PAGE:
Guest Blogger: Australia & The USA: So Far, Yet So Close? (Part One)

[As part of our efforts to interact with Research Administration personnel across the world, BloggingORA will occasionally feature posts written by colleagues at other institutions.  Today’s Guest Bloggers are our first authors to hail from outside of the United States, specifically Australia: Julie Ward, from The University of New South Wales; Bryony Wakefield, from The University of Melbourne; and Sue O’Brien, from The University of Queensland.]

Part One of Three

A small contingent of Australians attended the National Council of University Research Administrators (NCURA) annual meeting in Washington, DC, in November 2012.  Though we have all worked in research management for some time, the three of us had not previously met, as we all reside in different states along the east coast, working in Queensland, New South Wales and Victoria. Not only was NCURA a great platform to meet fellow Australians and international colleagues, but it also sparked many a conversation regarding the similarities and differences between Australia and the USA – in both everyday life and our working lives.  Consequently, we thought being guest bloggers for JHSPH would be a great way to share our Aussie perspective.

We’ll start with the similarities:  The USA and Australia have roughly the same land size; are both English speaking nations; use the term ‘$’ for currency; are democratic nations with multi-cultural populations; have major resources in agriculture and mining; and have numerous plants and animals that are unique to our nations. And, both were once settled by the English and used to exile convicts from England!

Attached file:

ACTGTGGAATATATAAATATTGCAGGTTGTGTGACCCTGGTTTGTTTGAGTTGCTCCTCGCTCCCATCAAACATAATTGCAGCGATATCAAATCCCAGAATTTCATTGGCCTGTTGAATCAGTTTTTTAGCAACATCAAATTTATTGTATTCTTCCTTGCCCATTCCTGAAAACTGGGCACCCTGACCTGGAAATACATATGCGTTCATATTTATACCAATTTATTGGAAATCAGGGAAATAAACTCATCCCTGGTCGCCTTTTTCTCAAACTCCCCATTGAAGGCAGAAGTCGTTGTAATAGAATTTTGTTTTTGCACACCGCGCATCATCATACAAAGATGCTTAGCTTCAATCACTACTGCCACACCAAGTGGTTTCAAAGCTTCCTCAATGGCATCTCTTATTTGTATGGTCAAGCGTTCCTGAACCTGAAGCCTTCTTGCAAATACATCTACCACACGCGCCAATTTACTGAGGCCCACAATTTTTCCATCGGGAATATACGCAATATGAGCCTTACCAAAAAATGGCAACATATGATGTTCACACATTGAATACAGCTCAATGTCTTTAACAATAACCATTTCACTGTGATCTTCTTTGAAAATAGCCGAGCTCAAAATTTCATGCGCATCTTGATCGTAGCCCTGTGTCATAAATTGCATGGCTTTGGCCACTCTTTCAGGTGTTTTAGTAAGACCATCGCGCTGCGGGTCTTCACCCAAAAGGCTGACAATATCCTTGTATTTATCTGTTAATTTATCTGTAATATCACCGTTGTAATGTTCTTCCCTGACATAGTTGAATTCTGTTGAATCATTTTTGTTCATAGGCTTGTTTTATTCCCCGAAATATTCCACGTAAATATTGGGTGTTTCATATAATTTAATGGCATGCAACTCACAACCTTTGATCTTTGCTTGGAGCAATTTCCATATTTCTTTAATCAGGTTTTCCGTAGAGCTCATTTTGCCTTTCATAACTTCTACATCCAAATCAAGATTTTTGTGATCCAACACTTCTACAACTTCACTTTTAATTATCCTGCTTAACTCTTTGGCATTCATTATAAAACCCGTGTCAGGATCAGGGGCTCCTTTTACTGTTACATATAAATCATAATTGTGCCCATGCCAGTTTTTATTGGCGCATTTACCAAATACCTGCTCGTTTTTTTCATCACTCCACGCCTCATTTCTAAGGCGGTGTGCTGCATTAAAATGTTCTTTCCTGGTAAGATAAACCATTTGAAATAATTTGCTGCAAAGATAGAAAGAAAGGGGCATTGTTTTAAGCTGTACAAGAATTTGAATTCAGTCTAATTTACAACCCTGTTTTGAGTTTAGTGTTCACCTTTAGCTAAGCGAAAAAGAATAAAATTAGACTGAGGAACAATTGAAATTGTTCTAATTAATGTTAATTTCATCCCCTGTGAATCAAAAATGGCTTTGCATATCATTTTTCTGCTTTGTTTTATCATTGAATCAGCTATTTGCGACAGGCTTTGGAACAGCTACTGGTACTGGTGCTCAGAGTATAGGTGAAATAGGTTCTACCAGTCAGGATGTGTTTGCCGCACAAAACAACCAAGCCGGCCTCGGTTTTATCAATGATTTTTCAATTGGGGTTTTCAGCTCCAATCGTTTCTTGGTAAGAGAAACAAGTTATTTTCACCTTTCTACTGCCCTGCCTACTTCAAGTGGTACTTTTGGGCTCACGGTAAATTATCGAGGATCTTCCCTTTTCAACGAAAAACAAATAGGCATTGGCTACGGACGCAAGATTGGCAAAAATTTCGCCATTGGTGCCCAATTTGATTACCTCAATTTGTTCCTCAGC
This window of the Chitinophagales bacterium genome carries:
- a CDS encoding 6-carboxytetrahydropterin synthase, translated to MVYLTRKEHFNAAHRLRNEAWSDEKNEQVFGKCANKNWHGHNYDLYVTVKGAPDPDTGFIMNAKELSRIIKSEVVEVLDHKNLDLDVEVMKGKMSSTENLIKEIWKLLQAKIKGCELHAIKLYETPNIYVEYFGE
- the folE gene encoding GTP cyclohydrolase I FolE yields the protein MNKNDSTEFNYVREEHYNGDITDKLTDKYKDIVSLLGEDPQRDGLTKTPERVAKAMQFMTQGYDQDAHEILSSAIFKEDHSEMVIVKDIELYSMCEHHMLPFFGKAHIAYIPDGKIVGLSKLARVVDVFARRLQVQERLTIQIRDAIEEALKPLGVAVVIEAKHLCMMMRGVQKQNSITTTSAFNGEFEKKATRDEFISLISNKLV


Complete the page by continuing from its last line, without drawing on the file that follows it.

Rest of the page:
Then there are the differences, some minor, some more significant:  In Australia, we drive on the left hand side of the road (which we say is the ‘right’ side!) and use the metric rather than imperial measuring system. The US is a republic whilst Australia is a constitutional monarchy, and voting is compulsory in all Australian local, state & federal elections. Whilst our countries are roughly the same size, our populations are dramatically different. In America, there are over 313 million people, in Australia a mere 23 million people – that’s around the population of the State of New York! Due to our geographic locations in opposing hemispheres, we have opposite seasons. And, unlike in the USA, Australians for the most part reside in coastal regions with vast tracts of the ‘centre’ (as we call it) almost completely uninhabited.

Despite these differences, we share much mutual ground in our working lives in the higher education sector, as we found out at NCURA. We each take pride in our higher education systems and have equivalent national funding streams (though very different independent funding streams). Both nations also produce world class researchers and research. And behind the scenes at our Universities is ‘us,’ the research administrators.

As research administrators in both countries, we are all seeking to achieve the same outcomes: best practice in pre and post award administration, strong governance and integrity in policies and procedures, accurate financial and government reporting, adherence to legal and ethical requirements and of course, whole-heartedly supporting and promoting our researchers and their research.

[Stay Tuned For Parts Two And Three!]